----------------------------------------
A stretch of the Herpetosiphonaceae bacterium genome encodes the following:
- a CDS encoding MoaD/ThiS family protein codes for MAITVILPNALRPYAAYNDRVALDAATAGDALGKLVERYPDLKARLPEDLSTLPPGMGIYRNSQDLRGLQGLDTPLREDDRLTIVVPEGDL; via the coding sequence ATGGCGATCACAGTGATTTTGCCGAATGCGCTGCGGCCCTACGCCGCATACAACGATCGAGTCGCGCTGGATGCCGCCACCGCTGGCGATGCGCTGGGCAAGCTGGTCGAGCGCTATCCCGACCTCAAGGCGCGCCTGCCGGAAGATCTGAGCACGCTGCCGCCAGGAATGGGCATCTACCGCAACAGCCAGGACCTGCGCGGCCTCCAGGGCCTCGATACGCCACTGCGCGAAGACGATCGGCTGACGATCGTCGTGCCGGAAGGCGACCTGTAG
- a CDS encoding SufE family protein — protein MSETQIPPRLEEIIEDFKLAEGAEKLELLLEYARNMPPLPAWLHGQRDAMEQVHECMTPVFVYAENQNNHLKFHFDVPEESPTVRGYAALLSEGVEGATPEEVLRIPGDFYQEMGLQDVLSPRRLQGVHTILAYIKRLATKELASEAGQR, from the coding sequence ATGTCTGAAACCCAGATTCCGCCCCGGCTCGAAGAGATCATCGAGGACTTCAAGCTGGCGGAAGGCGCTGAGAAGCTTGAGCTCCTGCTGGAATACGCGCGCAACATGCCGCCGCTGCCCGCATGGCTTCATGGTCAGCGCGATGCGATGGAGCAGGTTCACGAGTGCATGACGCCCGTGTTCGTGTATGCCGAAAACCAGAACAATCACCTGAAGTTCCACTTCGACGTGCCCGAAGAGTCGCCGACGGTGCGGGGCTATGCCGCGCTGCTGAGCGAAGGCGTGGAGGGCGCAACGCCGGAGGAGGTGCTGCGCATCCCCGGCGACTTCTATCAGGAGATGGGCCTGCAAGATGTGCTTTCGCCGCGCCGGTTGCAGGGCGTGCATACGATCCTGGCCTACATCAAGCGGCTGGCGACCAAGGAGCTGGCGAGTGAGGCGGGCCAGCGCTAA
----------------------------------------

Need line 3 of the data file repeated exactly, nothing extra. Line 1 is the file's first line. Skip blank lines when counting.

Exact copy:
- a CDS encoding SufE family protein — protein MSETQIPPRLEEIIEDFKLAEGAEKLELLLEYARNMPPLPAWLHGQRDAMEQVHECMTPVFVYAENQNNHLKFHFDVPEESPTVRGYAALLSEGVEGATPEEVLRIPGDFYQEMGLQDVLSPRRLQGVHTILAYIKRLATKELASEAGQR, from the coding sequence ATGTCTGAAACCCAGATTCCGCCCCGGCTCGAAGAGATCATCGAGGACTTCAAGCTGGCGGAAGGCGCTGAGAAGCTTGAGCTCCTGCTGGAATACGCGCGCAACATGCCGCCGCTGCCCGCATGGCTTCATGGTCAGCGCGATGCGATGGAGCAGGTTCACGAGTGCATGACGCCCGTGTTCGTGTATGCCGAAAACCAGAACAATCACCTGAAGTTCCACTTCGACGTGCCCGAAGAGTCGCCGACGGTGCGGGGCTATGCCGCGCTGCTGAGCGAAGGCGTGGAGGGCGCAACGCCGGAGGAGGTGCTGCGCATCCCCGGCGACTTCTATCAGGAGATGGGCCTGCAAGATGTGCTTTCGCCGCGCCGGTTGCAGGGCGTGCATACGATCCTGGCCTACATCAAGCGGCTGGCGACCAAGGAGCTGGCGAGTGAGGCGGGCCAGCGCTAA